As much as she hated needles, Lynne was game for another dose, high spirited for 9 in the morning because Frank was home doing the vacuuming and once their respective chores were complete, they’d join the Senior Spartans on their monthly lunch outing. With the cold infusion slow dripping like a hipster’s coffee- into the orifice forged by the nurse’s ‘… little sting’- there was nothing to do but look around the room, make small talk with the nurse and other patient, or- as was mainly the case- look down at her gnarled hands, driftwood garnished with the ring Frank had given her 55 years earlier- hands that had changed Noel and Fiona’s nappies, held a glass to toast each child’s wedding, cooked countless shepherd’s pies- now too set in their ways to do as Lynne instructs. No way they’d hold the arm of the hoover much less a tennis racket these days, at least not long enough to raise much dust. Continue reading
This week marks my second attempt to quit sugar. Sugar. That appealing, seductive, addictive vice that comes in the tempting guises of pretty coloured cupcakes, tasty Thai dishes, and blocks of smooth, velvety chocolate that leaves you wanting more. No more. I have a compelling reason for breaking my ties with sugar. I have an autoimmune disease, and as is largely documented, sugar equals inflammation equals so many health issues that can be avoided or at the very least, alleviated with abstinence. Forget the countless mentions on the internet, in health magazines and pop science sections of the weekend lift-outs, I’m going on my own experiential evidence to back my reason for quitting, again.
When I was first diagnosed with Rheumatoid Arthritis (RA), I went into a state of denial, sadness, anger, a little bit of whoa is me, but then I got a grip and started doing some research. One common factor in all my reading was that lifestyle, namely diet, stress and exercise seem to have an influence. Aside from that, there is a lot of conflicting advice- you can eliminate dairy, legumes, grains, gluten, nightshades, acidic foods, meat- you name it, there is a claim of its connection somewhere, so filtering through all that information and finding what worked for me was quite a challenge, but one that seemed to me a better alternative than the drugs with some nasty side effects which ironically also include the very symptoms that inflammation causes.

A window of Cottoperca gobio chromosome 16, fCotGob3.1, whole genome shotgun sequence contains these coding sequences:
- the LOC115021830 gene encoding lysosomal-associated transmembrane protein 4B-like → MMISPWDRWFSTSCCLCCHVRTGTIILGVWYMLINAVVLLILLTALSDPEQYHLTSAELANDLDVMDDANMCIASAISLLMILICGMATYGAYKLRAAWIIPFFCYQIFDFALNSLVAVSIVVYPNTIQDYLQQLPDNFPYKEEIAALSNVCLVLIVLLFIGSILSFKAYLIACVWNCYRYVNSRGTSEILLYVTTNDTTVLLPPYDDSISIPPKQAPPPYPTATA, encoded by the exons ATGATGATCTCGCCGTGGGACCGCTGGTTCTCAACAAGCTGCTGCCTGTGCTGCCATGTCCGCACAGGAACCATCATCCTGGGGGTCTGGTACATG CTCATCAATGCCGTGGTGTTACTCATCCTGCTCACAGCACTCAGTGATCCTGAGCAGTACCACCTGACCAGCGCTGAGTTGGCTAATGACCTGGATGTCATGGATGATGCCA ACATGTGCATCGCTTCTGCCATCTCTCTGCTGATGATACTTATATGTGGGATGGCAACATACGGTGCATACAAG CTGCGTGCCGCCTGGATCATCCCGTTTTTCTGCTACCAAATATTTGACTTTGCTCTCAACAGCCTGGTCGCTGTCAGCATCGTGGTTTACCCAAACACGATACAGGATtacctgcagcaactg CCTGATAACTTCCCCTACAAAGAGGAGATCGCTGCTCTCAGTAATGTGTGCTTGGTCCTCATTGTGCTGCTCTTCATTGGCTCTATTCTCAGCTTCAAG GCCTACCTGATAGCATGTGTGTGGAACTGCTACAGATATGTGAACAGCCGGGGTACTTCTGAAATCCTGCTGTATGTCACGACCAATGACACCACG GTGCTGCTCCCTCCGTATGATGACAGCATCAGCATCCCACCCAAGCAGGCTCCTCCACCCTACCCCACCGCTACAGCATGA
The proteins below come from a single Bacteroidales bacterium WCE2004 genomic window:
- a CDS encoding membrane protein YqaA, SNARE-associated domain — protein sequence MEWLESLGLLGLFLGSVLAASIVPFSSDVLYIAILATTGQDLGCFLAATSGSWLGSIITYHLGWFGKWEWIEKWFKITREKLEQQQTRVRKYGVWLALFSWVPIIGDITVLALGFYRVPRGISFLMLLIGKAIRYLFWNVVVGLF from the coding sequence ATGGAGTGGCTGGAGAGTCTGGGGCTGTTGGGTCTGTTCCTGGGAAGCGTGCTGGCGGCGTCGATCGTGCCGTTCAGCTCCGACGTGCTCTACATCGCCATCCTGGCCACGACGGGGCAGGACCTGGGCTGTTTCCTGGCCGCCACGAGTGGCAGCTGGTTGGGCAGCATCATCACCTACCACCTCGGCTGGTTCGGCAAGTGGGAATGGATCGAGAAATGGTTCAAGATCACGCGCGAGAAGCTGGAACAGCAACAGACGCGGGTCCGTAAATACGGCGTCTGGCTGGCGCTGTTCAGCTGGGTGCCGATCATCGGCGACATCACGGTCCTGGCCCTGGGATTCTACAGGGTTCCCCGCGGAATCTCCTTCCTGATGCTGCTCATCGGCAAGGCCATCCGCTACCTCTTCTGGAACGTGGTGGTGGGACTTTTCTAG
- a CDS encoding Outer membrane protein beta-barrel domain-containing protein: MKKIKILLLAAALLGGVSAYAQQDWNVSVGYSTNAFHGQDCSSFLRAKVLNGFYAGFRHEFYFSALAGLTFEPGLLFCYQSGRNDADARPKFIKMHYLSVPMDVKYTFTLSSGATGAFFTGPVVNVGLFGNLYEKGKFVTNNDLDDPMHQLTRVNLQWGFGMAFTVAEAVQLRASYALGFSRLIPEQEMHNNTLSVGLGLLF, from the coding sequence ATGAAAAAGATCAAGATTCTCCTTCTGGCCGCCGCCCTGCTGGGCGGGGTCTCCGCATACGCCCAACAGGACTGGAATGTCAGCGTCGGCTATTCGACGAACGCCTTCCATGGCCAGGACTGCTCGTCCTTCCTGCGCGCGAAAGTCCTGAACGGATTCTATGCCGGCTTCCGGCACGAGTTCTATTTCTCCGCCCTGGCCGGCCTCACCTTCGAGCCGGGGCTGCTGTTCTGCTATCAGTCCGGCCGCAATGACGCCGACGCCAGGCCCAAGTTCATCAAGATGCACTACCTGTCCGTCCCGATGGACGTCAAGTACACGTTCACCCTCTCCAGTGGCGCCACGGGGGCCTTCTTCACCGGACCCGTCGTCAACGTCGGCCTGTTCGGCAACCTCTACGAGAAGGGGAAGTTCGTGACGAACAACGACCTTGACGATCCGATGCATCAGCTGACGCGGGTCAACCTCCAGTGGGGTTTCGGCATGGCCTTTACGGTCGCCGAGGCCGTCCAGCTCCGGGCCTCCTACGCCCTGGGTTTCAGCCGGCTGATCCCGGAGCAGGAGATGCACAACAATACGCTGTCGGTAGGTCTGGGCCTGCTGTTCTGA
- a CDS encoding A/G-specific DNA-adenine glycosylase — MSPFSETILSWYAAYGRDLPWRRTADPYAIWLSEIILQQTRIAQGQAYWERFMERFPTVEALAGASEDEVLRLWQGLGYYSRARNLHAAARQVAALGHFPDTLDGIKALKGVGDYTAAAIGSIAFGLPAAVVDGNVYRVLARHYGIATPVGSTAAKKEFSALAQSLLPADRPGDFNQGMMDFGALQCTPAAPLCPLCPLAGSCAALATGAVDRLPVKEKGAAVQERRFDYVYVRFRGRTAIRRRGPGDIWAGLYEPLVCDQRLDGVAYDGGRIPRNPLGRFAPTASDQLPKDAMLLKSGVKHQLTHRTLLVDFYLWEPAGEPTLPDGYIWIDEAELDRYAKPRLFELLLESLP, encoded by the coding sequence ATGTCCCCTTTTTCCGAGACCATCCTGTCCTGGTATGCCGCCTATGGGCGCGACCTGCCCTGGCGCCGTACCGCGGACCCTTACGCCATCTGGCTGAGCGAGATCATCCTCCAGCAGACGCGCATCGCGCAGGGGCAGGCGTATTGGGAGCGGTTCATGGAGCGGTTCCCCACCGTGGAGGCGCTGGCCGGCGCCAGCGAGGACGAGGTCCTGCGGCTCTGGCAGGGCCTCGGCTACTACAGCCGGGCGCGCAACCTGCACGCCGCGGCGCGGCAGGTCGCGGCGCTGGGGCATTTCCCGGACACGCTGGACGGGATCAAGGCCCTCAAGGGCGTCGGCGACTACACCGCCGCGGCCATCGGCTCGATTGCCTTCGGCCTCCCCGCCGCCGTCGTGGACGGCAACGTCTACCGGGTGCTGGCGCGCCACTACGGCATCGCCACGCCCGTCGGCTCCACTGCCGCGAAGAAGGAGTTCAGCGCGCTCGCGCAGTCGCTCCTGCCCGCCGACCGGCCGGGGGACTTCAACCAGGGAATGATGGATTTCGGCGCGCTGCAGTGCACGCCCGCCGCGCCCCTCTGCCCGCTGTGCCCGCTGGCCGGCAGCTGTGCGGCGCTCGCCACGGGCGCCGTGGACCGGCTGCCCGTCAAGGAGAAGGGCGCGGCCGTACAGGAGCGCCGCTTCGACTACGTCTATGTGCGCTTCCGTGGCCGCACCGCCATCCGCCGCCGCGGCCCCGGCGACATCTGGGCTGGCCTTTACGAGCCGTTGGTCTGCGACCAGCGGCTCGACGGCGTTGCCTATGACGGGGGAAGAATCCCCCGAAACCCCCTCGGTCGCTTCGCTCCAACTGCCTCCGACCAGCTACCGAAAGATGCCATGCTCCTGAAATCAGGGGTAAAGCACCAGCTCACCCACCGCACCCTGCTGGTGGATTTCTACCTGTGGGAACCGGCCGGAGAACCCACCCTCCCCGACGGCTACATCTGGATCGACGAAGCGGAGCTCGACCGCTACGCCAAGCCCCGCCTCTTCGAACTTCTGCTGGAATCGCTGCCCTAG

Stress? Yes I had loads of it in my life then and for much of my life prior to diagnosis. Stress was one thing I had to avoid – easier said than done! I am still working on stress management and though I know the benefits of meditation, I struggle with making it a daily practice.
Exercise and yoga? I was doing plenty of that, so a big tick on heading in the right direction there. Right now though, there is little of either, but something else to add to the lifestyle changes I would like to make, with quitting sugar being the beginning.
Diet? I was already a pescatarian, and I briefly tried but failed to eliminate nightshades (tomatoes, potatoes, chilli to name a few). I didn’t forego dairy, but I reduced it. Post-diagnosis, my first major dietary change was gluten, probably influenced by the plethora of claims of gluten being the cause of all evil and the rising popularity of the paleo diet. I can tell you, it is a lot easier to avoid sugar than gluten. I briefly had an overlap of avoiding sugar and gluten. Add that to explaining to people what pescatarian meant, and I was that awkward person that nobody wants to cater for or go out for a shared meal with. Continue reading